So imagine my surprise when I realized, that contrary to my expectations, Green Collar Economy is not about how you can cash in on the green bubble. Instead, Green Collar Economy is fundamentally about environmental justice and equity. This is a book about how we link concern for the environment with concern for human welfare. It is in fact a book that is right up my alley.
Van Jones, an African-American who is both an environmentalist activist and human rights activist, is a powerful and incredibly important addition to the environmental movement. Which lets face it, is a bit too white and a bit too male. Consequently, his perception of the environmental crisis is different. While others ignore the inequitous consequences of climate change, Van Jones confronts them head on. He notes that Katrina was most disasterous for the poor, the black, the vulnerable. Jones argues:
The guiltless will bear the brunt and suffer the wrath of an enraged Mother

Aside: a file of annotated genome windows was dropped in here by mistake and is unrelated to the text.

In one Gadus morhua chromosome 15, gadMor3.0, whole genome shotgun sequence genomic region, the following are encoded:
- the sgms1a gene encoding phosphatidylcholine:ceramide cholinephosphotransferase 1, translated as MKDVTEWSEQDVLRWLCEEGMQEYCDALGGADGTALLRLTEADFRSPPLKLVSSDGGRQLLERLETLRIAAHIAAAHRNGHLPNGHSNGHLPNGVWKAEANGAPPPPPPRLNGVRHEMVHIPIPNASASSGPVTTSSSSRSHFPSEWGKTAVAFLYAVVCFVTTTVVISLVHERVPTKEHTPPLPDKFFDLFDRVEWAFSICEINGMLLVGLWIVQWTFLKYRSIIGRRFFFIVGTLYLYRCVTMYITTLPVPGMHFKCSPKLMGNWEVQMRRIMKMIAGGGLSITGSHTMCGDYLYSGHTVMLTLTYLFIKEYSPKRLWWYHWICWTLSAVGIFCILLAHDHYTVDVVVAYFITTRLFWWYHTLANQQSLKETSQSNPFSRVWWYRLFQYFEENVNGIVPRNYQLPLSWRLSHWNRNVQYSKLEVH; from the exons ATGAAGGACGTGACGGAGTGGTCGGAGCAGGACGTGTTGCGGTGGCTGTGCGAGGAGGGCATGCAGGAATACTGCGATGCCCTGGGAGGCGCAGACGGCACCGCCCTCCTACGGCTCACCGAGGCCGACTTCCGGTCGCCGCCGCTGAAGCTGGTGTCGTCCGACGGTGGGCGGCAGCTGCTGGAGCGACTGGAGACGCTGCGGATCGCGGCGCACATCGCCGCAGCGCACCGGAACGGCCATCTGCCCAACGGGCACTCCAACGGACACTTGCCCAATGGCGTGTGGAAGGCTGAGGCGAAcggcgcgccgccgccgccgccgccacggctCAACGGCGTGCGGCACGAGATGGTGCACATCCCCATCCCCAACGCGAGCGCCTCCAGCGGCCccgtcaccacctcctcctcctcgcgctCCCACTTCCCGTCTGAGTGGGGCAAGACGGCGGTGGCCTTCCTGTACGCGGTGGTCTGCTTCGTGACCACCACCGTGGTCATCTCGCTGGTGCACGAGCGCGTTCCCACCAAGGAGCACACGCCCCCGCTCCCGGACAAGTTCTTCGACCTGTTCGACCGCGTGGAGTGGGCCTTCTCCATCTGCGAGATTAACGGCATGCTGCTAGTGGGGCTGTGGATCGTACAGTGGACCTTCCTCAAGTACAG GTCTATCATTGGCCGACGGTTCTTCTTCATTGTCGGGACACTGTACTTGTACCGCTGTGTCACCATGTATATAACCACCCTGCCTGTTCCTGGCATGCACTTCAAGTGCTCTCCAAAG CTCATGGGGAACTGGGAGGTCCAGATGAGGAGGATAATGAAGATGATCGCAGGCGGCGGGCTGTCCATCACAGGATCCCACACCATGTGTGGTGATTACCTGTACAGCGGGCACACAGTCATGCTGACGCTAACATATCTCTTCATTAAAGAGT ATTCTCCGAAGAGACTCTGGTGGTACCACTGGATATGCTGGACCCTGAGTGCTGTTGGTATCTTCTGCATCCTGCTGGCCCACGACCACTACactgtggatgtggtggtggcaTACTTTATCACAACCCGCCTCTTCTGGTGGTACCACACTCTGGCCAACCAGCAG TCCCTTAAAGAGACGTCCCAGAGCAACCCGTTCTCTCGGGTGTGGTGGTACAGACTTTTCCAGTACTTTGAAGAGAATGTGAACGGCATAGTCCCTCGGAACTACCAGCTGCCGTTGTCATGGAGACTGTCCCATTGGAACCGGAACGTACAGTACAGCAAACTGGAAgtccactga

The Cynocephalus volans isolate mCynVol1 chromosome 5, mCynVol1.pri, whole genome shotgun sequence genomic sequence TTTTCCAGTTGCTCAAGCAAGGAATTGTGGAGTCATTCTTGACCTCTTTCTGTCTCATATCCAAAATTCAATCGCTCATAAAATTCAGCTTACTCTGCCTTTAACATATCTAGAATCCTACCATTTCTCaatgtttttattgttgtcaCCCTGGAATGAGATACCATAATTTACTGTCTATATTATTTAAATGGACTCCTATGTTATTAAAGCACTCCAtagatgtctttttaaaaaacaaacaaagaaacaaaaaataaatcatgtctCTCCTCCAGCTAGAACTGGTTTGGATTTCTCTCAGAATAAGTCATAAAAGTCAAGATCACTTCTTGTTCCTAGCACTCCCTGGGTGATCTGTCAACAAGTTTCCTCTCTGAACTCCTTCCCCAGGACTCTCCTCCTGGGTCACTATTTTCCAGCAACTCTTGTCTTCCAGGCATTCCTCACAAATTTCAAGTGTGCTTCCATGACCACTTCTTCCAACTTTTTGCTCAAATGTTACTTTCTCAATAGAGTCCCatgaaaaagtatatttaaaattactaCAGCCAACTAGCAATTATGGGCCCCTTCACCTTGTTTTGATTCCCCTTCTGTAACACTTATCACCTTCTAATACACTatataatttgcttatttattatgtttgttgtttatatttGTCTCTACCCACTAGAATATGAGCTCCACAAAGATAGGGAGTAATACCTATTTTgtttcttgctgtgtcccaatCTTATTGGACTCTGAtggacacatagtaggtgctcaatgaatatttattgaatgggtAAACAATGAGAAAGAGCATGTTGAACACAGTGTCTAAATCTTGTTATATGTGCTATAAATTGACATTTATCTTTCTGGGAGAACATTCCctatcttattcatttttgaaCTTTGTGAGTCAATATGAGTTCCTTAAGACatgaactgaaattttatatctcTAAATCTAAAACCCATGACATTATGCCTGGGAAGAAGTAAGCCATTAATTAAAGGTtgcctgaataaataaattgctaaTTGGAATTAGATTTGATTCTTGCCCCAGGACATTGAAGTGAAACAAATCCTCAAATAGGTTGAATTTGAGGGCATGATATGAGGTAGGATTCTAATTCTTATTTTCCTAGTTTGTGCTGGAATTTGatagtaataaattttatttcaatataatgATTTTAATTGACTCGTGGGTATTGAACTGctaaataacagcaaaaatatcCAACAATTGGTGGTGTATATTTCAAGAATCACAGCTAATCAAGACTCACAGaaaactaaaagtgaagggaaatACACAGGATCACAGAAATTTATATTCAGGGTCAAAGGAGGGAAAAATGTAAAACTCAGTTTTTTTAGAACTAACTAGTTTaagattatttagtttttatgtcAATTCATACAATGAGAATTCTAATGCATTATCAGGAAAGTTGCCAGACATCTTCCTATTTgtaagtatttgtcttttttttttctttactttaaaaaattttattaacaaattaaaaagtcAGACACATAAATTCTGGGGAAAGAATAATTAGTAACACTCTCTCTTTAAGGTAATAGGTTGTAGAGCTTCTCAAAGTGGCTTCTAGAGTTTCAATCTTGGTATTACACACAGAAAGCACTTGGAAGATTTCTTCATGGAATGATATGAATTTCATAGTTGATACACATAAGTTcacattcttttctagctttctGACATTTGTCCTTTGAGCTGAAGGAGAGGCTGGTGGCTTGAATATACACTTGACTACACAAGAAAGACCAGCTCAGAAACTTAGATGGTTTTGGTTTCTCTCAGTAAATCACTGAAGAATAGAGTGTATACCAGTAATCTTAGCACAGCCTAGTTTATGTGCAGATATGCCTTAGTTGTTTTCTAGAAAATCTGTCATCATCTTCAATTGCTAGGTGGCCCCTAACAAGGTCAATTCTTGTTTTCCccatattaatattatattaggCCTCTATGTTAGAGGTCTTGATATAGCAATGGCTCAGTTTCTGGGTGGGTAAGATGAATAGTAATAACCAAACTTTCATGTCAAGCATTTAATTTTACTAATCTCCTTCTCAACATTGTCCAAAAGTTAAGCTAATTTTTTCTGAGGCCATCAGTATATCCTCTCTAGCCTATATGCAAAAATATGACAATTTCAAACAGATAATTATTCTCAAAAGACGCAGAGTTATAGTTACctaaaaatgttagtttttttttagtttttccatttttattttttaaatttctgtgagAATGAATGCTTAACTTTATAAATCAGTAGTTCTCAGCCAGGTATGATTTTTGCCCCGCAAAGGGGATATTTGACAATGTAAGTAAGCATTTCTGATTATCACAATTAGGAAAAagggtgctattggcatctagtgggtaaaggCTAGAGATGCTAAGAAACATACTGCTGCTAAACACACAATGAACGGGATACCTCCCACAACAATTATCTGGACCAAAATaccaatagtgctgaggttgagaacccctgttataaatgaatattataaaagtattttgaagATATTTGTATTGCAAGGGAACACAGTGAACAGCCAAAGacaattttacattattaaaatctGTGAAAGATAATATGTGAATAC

Nature. People in wealthy countries can cushion the blows. That's why, as the
1999 edition of the World Disasters Report concludes, about 96 percent of all
deaths from natural disasters happen in developing countries. Our actions- and
refusals to act- in the wealthier nations are funneling more disasters and death
toward the poorest people on Earth.
Van Jones also discusses the class conflicts and racism that has been part of the environmentalist movement for the past 100 odd years. While many environmentalists would rather sweep these conflicts under the rug, Van Jones argues that we cannot hide from these injustices. However, even here, Van Jones is amazingly diplomatic. He acknowledges the successes of environmentalist conservationists, while also noting their failure to address the needs of Native Americans. He understands the importance of the zero population growth campaign while also uncovering its racist implications. In other words, Van Jones doesn't throw the baby out of the bathwater, but he doesn't feel the need to cover up the past either.
I didn't necessarily agree with all of Van Jones' policy proposals, though I do share his vision for a new Green New Deal or Apollo Project. In particular, Van Jones' proposal "Hoopties for hybrids" provides a very tangible reminder of how a good idea in theory can result in bad policy in practice. But overall, this is a smart and important book with a refreshing perspective on the crises we face.